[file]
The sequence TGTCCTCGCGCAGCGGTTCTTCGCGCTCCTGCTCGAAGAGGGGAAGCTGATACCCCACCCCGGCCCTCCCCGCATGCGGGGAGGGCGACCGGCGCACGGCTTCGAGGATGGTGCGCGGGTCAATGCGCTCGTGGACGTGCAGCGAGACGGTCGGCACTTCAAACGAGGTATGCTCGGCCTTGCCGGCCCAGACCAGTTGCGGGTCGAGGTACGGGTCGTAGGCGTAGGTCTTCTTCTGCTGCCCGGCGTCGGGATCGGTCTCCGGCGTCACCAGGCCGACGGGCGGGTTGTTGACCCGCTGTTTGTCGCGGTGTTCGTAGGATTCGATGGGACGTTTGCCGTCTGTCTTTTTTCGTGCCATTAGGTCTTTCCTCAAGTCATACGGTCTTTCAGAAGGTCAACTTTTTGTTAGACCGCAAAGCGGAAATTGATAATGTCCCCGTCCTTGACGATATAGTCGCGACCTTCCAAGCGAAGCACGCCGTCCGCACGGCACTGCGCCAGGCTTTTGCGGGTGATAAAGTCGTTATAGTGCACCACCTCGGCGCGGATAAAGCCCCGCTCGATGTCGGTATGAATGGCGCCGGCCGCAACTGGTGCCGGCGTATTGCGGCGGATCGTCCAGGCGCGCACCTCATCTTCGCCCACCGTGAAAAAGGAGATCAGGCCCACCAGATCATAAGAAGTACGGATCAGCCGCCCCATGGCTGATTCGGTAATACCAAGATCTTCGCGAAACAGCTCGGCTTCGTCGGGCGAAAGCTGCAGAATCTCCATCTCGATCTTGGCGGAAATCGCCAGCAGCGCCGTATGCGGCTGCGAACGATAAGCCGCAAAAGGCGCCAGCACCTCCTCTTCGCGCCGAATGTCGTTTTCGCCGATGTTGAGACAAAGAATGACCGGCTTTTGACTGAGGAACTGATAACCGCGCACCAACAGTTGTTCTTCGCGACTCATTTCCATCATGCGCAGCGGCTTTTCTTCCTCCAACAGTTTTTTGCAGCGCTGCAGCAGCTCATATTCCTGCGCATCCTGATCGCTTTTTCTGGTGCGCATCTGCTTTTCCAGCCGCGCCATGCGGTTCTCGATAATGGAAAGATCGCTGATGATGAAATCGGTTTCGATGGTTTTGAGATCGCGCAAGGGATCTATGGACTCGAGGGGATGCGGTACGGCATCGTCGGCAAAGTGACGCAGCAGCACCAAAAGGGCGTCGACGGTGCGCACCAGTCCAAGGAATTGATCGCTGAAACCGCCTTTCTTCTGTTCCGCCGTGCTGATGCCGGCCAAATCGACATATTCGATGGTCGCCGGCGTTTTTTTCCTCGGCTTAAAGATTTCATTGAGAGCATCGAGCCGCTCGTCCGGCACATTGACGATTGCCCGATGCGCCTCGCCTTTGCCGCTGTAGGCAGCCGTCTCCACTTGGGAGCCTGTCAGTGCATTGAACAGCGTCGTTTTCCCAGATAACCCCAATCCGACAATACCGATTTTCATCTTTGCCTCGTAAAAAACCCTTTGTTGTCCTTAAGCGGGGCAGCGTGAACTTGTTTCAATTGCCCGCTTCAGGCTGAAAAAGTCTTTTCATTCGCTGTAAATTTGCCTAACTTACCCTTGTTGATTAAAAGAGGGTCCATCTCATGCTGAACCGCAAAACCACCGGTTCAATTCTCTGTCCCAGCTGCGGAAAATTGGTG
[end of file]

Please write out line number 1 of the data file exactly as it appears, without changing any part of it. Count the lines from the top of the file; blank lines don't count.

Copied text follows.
The sequence TGTCCTCGCGCAGCGGTTCTTCGCGCTCCTGCTCGAAGAGGGGAAGCTGATACCCCACCCCGGCCCTCCCCGCATGCGGGGAGGGCGACCGGCGCACGGCTTCGAGGATGGTGCGCGGGTCAATGCGCTCGTGGACGTGCAGCGAGACGGTCGGCACTTCAAACGAGGTATGCTCGGCCTTGCCGGCCCAGACCAGTTGCGGGTCGAGGTACGGGTCGTAGGCGTAGGTCTTCTTCTGCTGCCCGGCGTCGGGATCGGTCTCCGGCGTCACCAGGCCGACGGGCGGGTTGTTGACCCGCTGTTTGTCGCGGTGTTCGTAGGATTCGATGGGACGTTTGCCGTCTGTCTTTTTTCGTGCCATTAGGTCTTTCCTCAAGTCATACGGTCTTTCAGAAGGTCAACTTTTTGTTAGACCGCAAAGCGGAAATTGATAATGTCCCCGTCCTTGACGATATAGTCGCGACCTTCCAAGCGAAGCACGCCGTCCGCACGGCACTGCGCCAGGCTTTTGCGGGTGATAAAGTCGTTATAGTGCACCACCTCGGCGCGGATAAAGCCCCGCTCGATGTCGGTATGAATGGCGCCGGCCGCAACTGGTGCCGGCGTATTGCGGCGGATCGTCCAGGCGCGCACCTCATCTTCGCCCACCGTGAAAAAGGAGATCAGGCCCACCAGATCATAAGAAGTACGGATCAGCCGCCCCATGGCTGATTCGGTAATACCAAGATCTTCGCGAAACAGCTCGGCTTCGTCGGGCGAAAGCTGCAGAATCTCCATCTCGATCTTGGCGGAAATCGCCAGCAGCGCCGTATGCGGCTGCGAACGATAAGCCGCAAAAGGCGCCAGCACCTCCTCTTCGCGCCGAATGTCGTTTTCGCCGATGTTGAGACAAAGAATGACCGGCTTTTGACTGAGGAACTGATAACCGCGCACCAACAGTTGTTCTTCGCGACTCATTTCCATCATGCGCAGCGGCTTTTCTTCCTCCAACAGTTTTTTGCAGCGCTGCAGCAGCTCATATTCCTGCGCATCCTGATCGCTTTTTCTGGTGCGCATCTGCTTTTCCAGCCGCGCCATGCGGTTCTCGATAATGGAAAGATCGCTGATGATGAAATCGGTTTCGATGGTTTTGAGATCGCGCAAGGGATCTATGGACTCGAGGGGATGCGGTACGGCATCGTCGGCAAAGTGACGCAGCAGCACCAAAAGGGCGTCGACGGTGCGCACCAGTCCAAGGAATTGATCGCTGAAACCGCCTTTCTTCTGTTCCGCCGTGCTGATGCCGGCCAAATCGACATATTCGATGGTCGCCGGCGTTTTTTTCCTCGGCTTAAAGATTTCATTGAGAGCATCGAGCCGCTCGTCCGGCACATTGACGATTGCCCGATGCGCCTCGCCTTTGCCGCTGTAGGCAGCCGTCTCCACTTGGGAGCCTGTCAGTGCATTGAACAGCGTCGTTTTCCCAGATAACCCCAATCCGACAATACCGATTTTCATCTTTGCCTCGTAAAAAACCCTTTGTTGTCCTTAAGCGGGGCAGCGTGAACTTGTTTCAATTGCCCGCTTCAGGCTGAAAAAGTCTTTTCATTCGCTGTAAATTTGCCTAACTTACCCTTGTTGATTAAAAGAGGGTCCATCTCATGCTGAACCGCAAAACCACCGGTTCAATTCTCTGTCCCAGCTGCGGAAAATTGGTG